Peter and Wendy, Royal Lyceum Theatre, Edinburgh

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For a play about the boy who wouldn’t grow up, the Mabou Mines version of Peter and Wendy can’t decide quite how adult it wants to be. Using puppets, the production tells the Peter Pan story, complete with Captain Hook and the crocodile. At the same time, it lingers on ideas of motherhood and of growing up as a terrible loss. In the end, the two sides slide out of focus.

Returning to the Edinburgh International Festival, the New York theatre company Mabou Mines is a collaborative ensemble. The show is adapted and produced by Liza Lorwin, and directed by the company’s co-founder Lee Breuer.

This staging starts with J M Barrie’s novel Peter and Wendy, rather than his earlier versions of the story. The Narrator, played by Karen Kandel, tells the story in the third person, adopting voices for the characters. Her Wendy coos and chuckles like a very young child. Peter has a wayward Scottish accent (tricky, in a performance in Edinburgh). Like Johnny Cunningham’s folk-inflected music, this is to stress Barrie’s own Scottish upbringing.

Barrie’s text is witty and troubling. His fantasy of childhood keeps returning to the idea of growing up as if prodding at a wound. The child Wendy is insistently cast as a little mother, rushed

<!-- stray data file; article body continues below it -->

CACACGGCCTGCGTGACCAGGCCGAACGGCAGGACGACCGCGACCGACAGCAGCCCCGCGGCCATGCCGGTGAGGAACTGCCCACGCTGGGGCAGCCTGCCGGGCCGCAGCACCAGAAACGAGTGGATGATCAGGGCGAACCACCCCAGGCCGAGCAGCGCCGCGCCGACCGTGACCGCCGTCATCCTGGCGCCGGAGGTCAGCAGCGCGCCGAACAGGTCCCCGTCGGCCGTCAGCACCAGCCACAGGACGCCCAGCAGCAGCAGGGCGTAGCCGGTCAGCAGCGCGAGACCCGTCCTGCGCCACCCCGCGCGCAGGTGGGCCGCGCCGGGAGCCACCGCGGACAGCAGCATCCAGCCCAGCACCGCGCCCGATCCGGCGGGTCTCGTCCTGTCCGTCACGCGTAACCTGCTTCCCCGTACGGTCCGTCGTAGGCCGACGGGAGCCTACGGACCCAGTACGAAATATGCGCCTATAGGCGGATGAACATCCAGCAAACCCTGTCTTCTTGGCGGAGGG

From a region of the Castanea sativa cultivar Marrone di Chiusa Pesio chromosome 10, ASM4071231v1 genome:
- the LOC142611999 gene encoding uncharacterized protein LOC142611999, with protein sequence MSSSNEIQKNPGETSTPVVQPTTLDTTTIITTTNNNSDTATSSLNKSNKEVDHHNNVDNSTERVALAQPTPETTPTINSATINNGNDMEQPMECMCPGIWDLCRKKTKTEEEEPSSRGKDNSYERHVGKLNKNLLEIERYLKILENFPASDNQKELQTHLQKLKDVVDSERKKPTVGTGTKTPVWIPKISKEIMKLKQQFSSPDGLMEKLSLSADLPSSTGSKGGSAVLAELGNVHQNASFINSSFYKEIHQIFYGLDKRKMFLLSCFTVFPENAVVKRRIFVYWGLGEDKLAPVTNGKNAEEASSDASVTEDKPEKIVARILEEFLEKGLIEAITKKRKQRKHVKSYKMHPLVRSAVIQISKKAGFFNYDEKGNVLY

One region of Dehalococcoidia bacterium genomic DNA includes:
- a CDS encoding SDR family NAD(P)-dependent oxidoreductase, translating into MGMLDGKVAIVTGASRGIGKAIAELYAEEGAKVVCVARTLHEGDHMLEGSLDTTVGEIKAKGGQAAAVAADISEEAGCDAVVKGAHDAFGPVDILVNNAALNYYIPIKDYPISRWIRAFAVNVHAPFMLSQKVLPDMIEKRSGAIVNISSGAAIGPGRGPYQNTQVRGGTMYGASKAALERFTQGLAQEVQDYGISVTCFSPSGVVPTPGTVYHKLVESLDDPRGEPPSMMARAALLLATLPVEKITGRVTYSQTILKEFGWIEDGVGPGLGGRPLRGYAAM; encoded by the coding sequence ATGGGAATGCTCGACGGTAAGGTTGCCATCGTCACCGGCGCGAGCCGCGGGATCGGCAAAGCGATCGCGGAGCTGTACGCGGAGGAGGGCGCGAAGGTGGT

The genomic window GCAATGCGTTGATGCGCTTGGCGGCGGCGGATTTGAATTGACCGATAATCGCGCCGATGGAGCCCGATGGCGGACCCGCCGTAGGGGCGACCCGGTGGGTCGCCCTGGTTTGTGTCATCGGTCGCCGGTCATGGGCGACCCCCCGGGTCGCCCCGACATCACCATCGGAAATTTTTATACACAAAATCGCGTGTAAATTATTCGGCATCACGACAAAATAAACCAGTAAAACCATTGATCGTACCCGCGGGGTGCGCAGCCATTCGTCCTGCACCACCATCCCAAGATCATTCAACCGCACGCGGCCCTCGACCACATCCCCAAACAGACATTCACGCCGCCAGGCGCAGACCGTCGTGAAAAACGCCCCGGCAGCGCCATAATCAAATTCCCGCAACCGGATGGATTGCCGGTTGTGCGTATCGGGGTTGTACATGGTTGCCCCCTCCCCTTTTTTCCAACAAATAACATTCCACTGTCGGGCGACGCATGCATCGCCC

into an adult role. Meeting Peter as an adult, she immediately feels “helpless and guilty, a big woman” – for having dared to grow older.

This adaptation dwells on these |moments, but is strangely bland about them. The pain and weirdness of |Barrie’s tale is underplayed, spaced out between the famous set pieces.

Wendy (and her mother, Mrs Darling) are acted by Kandel. The other characters are worked by on-stage puppeteers: empty nightshirts for the Darling children, elaborate Peter and Captain Hook puppets, blank wooden figures for the Lost Boys. Neverland is conjured out of nursery sheets and furniture.

That can mean a lot of on-stage preparation for a disappointingly small pay-off. Fine though the Peter and Hook puppets are, they don’t keep us fully inside the make-believe world.

Barrie’s invention and charm do come through, though, most satisfyingly in Nana the dog, a dark shape with floppy ears and a long nose, scurrying about the stage with splendidly doggy body language.